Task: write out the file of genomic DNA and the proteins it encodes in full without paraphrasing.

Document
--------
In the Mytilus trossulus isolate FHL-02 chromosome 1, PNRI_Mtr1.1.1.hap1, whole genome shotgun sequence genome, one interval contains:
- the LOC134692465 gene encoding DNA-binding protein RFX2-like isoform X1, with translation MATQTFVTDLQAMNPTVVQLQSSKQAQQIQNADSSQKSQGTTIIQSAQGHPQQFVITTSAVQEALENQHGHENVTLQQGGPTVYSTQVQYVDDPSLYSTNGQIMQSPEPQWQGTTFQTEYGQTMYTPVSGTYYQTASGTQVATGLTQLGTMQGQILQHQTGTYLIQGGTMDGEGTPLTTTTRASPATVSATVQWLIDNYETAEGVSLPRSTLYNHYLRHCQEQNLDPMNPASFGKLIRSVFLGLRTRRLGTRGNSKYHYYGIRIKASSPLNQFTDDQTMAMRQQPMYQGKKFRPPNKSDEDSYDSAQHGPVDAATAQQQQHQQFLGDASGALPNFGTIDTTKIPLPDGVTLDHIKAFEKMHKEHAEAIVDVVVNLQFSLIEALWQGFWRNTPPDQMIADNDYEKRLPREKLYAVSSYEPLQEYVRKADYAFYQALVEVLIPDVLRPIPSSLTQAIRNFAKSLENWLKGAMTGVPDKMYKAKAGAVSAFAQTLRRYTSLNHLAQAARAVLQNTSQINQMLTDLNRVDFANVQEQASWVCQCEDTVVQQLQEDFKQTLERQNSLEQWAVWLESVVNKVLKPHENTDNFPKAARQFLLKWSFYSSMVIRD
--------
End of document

In the Mytilus trossulus isolate FHL-02 chromosome 1, PNRI_Mtr1.1.1.hap1, whole genome shotgun sequence genome, one interval contains:
- the LOC134692465 gene encoding DNA-binding protein RFX2-like isoform X1, with translation MATQTFVTDLQAMNPTVVQLQSSKQAQQIQNADSSQKSQGTTIIQSAQGHPQQFVITTSAVQEALENQHGHENVTLQQGGPTVYSTQVQYVDDPSLYSTNGQIMQSPEPQWQGTTFQTEYGQTMYTPVSGTYYQTASGTQVATGLTQLGTMQGQILQHQTGTYLIQGGTMDGEGTPLTTTTRASPATVSATVQWLIDNYETAEGVSLPRSTLYNHYLRHCQEQNLDPMNPASFGKLIRSVFLGLRTRRLGTRGNSKYHYYGIRIKASSPLNQFTDDQTMAMRQQPMYQGKKFRPPNKSDEDSYDSAQHGPVDAATAQQQQHQQFLGDASGALPNFGTIDTTKIPLPDGVTLDHIKAFEKMHKEHAEAIVDVVVNLQFSLIEALWQGFWRNTPPDQMIADNDYEKRLPREKLYAVSSYEPLQEYVRKADYAFYQALVEVLIPDVLRPIPSSLTQAIRNFAKSLENWLKGAMTGVPDKMYKAKAGAVSAFAQTLRRYTSLNHLAQAARAVLQNTSQINQMLTDLNRVDFANVQEQASWVCQCEDTVVQQLQEDFKQTLERQNSLEQWAVWLESVVNKVLKPHENTDNFPKAARQFLLKWSFYSSMVIRD